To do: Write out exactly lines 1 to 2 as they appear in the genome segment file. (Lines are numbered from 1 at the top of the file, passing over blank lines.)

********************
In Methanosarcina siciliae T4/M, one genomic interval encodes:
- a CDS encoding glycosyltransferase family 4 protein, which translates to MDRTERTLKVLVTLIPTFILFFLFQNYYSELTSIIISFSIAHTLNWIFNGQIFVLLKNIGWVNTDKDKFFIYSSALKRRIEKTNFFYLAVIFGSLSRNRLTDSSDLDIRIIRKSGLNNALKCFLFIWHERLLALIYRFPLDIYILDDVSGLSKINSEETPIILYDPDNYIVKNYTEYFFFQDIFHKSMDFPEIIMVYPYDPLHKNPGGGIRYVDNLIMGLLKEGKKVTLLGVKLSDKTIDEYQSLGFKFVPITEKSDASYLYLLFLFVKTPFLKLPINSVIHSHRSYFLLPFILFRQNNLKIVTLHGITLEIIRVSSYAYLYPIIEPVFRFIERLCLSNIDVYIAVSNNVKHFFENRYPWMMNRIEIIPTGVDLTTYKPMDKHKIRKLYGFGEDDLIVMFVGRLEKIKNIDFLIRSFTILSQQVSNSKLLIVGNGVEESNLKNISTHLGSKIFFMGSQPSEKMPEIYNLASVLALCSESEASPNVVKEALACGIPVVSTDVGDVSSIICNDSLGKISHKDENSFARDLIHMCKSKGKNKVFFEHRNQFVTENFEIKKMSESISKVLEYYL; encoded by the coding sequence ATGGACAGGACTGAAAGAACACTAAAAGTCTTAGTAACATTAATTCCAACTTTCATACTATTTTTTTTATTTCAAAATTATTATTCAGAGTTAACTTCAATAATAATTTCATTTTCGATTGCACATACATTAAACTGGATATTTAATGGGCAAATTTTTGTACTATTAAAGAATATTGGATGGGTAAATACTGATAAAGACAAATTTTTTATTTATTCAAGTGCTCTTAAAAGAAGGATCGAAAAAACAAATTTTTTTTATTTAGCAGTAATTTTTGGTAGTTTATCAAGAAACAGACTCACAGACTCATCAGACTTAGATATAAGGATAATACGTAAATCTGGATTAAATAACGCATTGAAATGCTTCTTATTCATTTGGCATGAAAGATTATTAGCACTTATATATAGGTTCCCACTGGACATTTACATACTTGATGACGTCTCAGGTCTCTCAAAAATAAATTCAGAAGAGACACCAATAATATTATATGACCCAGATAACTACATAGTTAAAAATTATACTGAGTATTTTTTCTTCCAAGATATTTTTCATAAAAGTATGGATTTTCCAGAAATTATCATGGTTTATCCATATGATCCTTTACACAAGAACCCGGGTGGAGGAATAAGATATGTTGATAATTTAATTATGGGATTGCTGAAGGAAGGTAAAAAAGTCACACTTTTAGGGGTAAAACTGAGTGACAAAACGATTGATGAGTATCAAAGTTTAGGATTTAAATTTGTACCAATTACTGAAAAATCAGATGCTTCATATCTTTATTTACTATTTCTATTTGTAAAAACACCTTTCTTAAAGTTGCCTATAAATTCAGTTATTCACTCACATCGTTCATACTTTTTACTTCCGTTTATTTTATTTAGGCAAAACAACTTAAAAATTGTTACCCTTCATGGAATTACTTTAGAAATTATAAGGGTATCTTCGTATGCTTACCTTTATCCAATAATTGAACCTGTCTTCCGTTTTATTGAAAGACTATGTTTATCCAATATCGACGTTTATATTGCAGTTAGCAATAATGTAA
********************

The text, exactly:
In Methanosarcina siciliae T4/M, one genomic interval encodes:
- a CDS encoding glycosyltransferase family 4 protein, which translates to MDRTERTLKVLVTLIPTFILFFLFQNYYSELTSIIISFSIAHTLNWIFNGQIFVLLKNIGWVNTDKDKFFIYSSALKRRIEKTNFFYLAVIFGSLSRNRLTDSSDLDIRIIRKSGLNNALKCFLFIWHERLLALIYRFPLDIYILDDVSGLSKINSEETPIILYDPDNYIVKNYTEYFFFQDIFHKSMDFPEIIMVYPYDPLHKNPGGGIRYVDNLIMGLLKEGKKVTLLGVKLSDKTIDEYQSLGFKFVPITEKSDASYLYLLFLFVKTPFLKLPINSVIHSHRSYFLLPFILFRQNNLKIVTLHGITLEIIRVSSYAYLYPIIEPVFRFIERLCLSNIDVYIAVSNNVKHFFENRYPWMMNRIEIIPTGVDLTTYKPMDKHKIRKLYGFGEDDLIVMFVGRLEKIKNIDFLIRSFTILSQQVSNSKLLIVGNGVEESNLKNISTHLGSKIFFMGSQPSEKMPEIYNLASVLALCSESEASPNVVKEALACGIPVVSTDVGDVSSIICNDSLGKISHKDENSFARDLIHMCKSKGKNKVFFEHRNQFVTENFEIKKMSESISKVLEYYL; encoded by the coding sequence ATGGACAGGACTGAAAGAACACTAAAAGTCTTAGTAACATTAATTCCAACTTTCATACTATTTTTTTTATTTCAAAATTATTATTCAGAGTTAACTTCAATAATAATTTCATTTTCGATTGCACATACATTAAACTGGATATTTAATGGGCAAATTTTTGTACTATTAAAGAATATTGGATGGGTAAATACTGATAAAGACAAATTTTTTATTTATTCAAGTGCTCTTAAAAGAAGGATCGAAAAAACAAATTTTTTTTATTTAGCAGTAATTTTTGGTAGTTTATCAAGAAACAGACTCACAGACTCATCAGACTTAGATATAAGGATAATACGTAAATCTGGATTAAATAACGCATTGAAATGCTTCTTATTCATTTGGCATGAAAGATTATTAGCACTTATATATAGGTTCCCACTGGACATTTACATACTTGATGACGTCTCAGGTCTCTCAAAAATAAATTCAGAAGAGACACCAATAATATTATATGACCCAGATAACTACATAGTTAAAAATTATACTGAGTATTTTTTCTTCCAAGATATTTTTCATAAAAGTATGGATTTTCCAGAAATTATCATGGTTTATCCATATGATCCTTTACACAAGAACCCGGGTGGAGGAATAAGATATGTTGATAATTTAATTATGGGATTGCTGAAGGAAGGTAAAAAAGTCACACTTTTAGGGGTAAAACTGAGTGACAAAACGATTGATGAGTATCAAAGTTTAGGATTTAAATTTGTACCAATTACTGAAAAATCAGATGCTTCATATCTTTATTTACTATTTCTATTTGTAAAAACACCTTTCTTAAAGTTGCCTATAAATTCAGTTATTCACTCACATCGTTCATACTTTTTACTTCCGTTTATTTTATTTAGGCAAAACAACTTAAAAATTGTTACCCTTCATGGAATTACTTTAGAAATTATAAGGGTATCTTCGTATGCTTACCTTTATCCAATAATTGAACCTGTCTTCCGTTTTATTGAAAGACTATGTTTATCCAATATCGACGTTTATATTGCAGTTAGCAATAATGTAA